Discovery - First Space Shuttle to End a Career
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These are the figures that make up the activity of space shuttle Discovery, a man-made vehicle intended to take astronauts and materials into space, but also return to the ground to fly again later. Discovery was not the first space shuttle, or orbiter, as NASA calls the vehicles, to have ever been created. It is, however, the first to have landed, successfully, for the last time, the first to be retired from service, with honors.
The final landing of the Discovery, which took place on March 9, 2011, marks the beginning of the end for the American space shuttle program. The two remaining orbiters, the Atlantis and the Endeavor, will follow in its tire marks after they would have flown their final missions later this year.
For most, Discovery, as did all space shuttles, represented nothing more than a feat worth mentioning on page four of some regional newspaper. The repeated successful launches and landings have made the shuttles as plain as the tornadoes of Tornado Alley. From time to time, the occasional disaster, like the Columbia one in 2003, brought back the shuttles into the public eye, but only briefly.
For others, the hardcore few, Discovery, as did the entire fleet of orbiters, represented a way of life. Some have worked for NASA's shuttle program for decades, while others have been completely mesmerized by the space travel possibilities the shuttles presented them with. For all, we thought to bring you a little more details about the vehicle that has taken humans into space, repeatedly, and brought them safely back to Earth.
BIRTH OF THE SHUTTLE PROGRAM
As the cold war space race was pushing the world's major superpowers into an insane rush to become the first to land a man on the Moon, the American Space Agency was looking to cut cost.
The space crafts of the time, most merely capsules strapped to huge rockets, had the major disadvantage of being both very expensive and, for most of the time, a one shot deal. Meaning you launched it, it came back down, and that was it. They had to build another. Other designs, reusable in nature, were insanely complicated from the mechanical view and at times prohibitively expensive.
Encouraged by President Nixon's Space Task Group, the agency began looking into ways to cut those costs. Not long, NASA realized that in order to be cheaper, and easier to use, the future space craft would have to be reusable. This was the idea that gave birth to the space shuttle program, a program NASA likes to call the Space Transportation System (STS), on January 5, 1972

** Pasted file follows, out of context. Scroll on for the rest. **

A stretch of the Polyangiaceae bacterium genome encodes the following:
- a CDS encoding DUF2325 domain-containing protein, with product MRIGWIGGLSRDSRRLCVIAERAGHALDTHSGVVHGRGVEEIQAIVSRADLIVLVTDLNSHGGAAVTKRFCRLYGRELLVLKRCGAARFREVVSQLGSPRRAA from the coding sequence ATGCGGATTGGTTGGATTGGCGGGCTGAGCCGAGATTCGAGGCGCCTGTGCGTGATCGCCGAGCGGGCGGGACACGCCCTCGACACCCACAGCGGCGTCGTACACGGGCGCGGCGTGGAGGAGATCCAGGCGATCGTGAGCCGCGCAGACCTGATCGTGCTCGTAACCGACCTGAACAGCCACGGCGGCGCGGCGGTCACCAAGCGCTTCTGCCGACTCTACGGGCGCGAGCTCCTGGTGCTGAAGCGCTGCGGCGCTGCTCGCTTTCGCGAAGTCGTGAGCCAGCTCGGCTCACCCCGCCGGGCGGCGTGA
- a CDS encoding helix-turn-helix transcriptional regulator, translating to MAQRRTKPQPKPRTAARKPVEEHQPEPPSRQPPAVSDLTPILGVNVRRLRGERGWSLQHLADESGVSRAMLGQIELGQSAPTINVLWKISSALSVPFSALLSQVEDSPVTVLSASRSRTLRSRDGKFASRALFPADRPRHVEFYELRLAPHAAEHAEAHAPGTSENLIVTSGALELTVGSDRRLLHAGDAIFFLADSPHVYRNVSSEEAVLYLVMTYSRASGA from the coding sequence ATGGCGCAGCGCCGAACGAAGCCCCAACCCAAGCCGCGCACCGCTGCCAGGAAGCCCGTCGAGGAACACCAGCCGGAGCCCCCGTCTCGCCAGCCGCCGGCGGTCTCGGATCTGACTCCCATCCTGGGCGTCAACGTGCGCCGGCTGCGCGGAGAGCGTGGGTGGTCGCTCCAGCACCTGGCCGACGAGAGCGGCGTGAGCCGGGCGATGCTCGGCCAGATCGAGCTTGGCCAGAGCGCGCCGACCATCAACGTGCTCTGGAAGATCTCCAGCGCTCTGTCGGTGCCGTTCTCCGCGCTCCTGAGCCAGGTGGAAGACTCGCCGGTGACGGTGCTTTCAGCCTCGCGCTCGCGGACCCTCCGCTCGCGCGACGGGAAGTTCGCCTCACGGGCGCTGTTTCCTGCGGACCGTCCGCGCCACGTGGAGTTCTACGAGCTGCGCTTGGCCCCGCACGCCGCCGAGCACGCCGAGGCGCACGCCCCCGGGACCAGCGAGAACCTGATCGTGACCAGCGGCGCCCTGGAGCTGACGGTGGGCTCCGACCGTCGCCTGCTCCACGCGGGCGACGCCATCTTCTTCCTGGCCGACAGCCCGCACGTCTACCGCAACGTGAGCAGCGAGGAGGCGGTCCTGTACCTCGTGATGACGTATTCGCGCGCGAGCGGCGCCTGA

As said, the Discovery was not the first space shuttle developed under the STS program. The first, which was only used for testing, was the Enterprise (named like that because of the Star Trek fans who flooded the government with letters asking for the Enterprise name to be used instead of the Constitution one).
Following the successful testing of the Enterprise, the first orbiter ready for duty arrived as the Columbia (OV-102). The Columbia was the first shuttle to be launched into space, during the STS-1 mission on April 12, 1981. The Columbia ended its career burning, together with the seven-member crew, at re-entry, on February 1, 2003.
The second functioning space shuttle to be ever built, the Challenger, was launched for the first time April 4, 1983, during the STS-6 mission. On January 28, 1986, Challenger was destroyed soon after take off due to the failure of an O-ring on its right solid-fuel rocket booster (SRB). It also took seven people down with it, including the first teacher in space, Christa McAuliffe.
The third shuttle, Discovery (we'll talk about it below) was followed by Atlantis in April 1985, a shuttle that will be retired later this year. The fifth one, Endeavor, was built to replace Challenger and will also be retired later this year.
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